What is the big deal with photographic evidence that a child did something - anything for that matter? What in the world did we ever do before we all had cameras and phones with cameras and keychains with cameras, video cameras and webcams? :rolleyes: I get it, people are proud of their children, that’s wonderful and commendable. But there is a time and a place for all things and Mass is not the time or the place for photographs of serving.

Look - when we are at Mass we are there for one reason and one reason only - to be present at Jesus Christ’s Sacrifice on the altar. What else matters? Nothing.

Save the photo-op for after Mass and have the child pose with Father somewhere (and please, not in front of the tabernacle! ).

To pull out a camera is to take your focus off Mass, and therefore off Christ. There is no part of the Mass that is more or less significant, we are called to be there for all of it, therefore all of it is relevant and of equal importance. To suggest that photos are ok if they happen outside the consecration is to say that the other parts are less important - this is not true. Even if the consecration has not occurred Jesus is most likely present in the tabernacle.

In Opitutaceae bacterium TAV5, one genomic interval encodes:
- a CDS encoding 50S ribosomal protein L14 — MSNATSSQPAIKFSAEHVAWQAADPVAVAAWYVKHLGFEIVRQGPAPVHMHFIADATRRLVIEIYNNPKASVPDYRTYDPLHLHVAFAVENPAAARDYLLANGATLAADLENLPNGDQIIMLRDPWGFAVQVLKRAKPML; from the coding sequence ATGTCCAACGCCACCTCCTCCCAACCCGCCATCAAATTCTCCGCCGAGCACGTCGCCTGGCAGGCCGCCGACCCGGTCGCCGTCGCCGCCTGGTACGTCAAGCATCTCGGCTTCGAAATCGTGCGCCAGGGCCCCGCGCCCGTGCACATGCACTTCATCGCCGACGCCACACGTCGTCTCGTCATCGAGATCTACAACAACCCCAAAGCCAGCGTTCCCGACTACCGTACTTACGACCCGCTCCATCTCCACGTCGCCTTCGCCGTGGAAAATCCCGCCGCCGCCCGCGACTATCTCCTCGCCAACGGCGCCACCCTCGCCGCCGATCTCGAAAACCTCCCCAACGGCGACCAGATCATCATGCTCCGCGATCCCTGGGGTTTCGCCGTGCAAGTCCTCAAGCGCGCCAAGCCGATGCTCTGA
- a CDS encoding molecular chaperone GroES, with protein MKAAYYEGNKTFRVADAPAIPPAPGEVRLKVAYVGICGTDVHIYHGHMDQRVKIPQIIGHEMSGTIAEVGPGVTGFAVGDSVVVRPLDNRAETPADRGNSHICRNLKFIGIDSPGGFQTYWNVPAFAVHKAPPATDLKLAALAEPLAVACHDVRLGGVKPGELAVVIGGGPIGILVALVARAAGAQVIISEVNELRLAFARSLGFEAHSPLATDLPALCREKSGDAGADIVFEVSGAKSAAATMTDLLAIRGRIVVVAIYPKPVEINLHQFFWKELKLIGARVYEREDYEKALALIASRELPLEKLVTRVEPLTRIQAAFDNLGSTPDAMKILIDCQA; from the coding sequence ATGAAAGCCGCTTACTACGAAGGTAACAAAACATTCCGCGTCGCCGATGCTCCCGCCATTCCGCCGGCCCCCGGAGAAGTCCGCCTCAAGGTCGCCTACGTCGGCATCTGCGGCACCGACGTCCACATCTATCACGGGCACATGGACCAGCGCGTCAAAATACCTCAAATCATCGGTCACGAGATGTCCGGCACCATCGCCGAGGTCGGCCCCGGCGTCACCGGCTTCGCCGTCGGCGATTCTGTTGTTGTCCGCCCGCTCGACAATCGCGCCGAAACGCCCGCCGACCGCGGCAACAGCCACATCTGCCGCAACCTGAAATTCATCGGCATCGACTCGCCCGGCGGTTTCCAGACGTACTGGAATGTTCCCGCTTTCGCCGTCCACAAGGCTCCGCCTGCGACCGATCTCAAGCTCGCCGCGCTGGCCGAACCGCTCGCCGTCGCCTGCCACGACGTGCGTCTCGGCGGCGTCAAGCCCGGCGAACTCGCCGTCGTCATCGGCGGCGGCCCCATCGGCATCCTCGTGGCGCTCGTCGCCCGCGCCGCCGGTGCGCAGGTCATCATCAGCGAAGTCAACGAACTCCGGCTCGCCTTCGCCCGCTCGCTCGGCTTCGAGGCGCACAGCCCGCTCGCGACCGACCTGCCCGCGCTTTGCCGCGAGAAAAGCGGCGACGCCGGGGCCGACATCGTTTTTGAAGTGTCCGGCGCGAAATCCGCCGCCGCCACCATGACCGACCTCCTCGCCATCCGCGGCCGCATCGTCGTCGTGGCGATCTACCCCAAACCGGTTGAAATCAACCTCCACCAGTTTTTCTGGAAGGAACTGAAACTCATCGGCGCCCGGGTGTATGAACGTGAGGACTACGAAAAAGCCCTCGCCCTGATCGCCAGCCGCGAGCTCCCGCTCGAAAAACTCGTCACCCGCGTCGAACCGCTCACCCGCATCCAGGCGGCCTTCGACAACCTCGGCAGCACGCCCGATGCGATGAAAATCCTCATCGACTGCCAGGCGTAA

Put the priorities in order - leave the camera in the purse, and take photos before or after Mass if they absolutely must be done.


I’m a little confused about your first paragraph. you say what’s the big deal about pictures, and I think your reasoning is that we got along great before picture taking… could the same be said about e-mail, internet, and cars? These things have bettered our lives, as pictures have done. Try asking a bride on her wedding day what “the big deal [is] with photographic evidence”.

“To pull out a camera is to take your focus off Mass, and therefore off Christ”. And to take out a Rosary is to take your focus off Mass, and therefore off Christ.

Listen, OP, I’m not going to plead with you to take the picture. Just think about the future, and are you going to look back and kick yourself because you missed an chance to capture a moment, or are you going to kick yourself because you think that you took your focus away from Mass?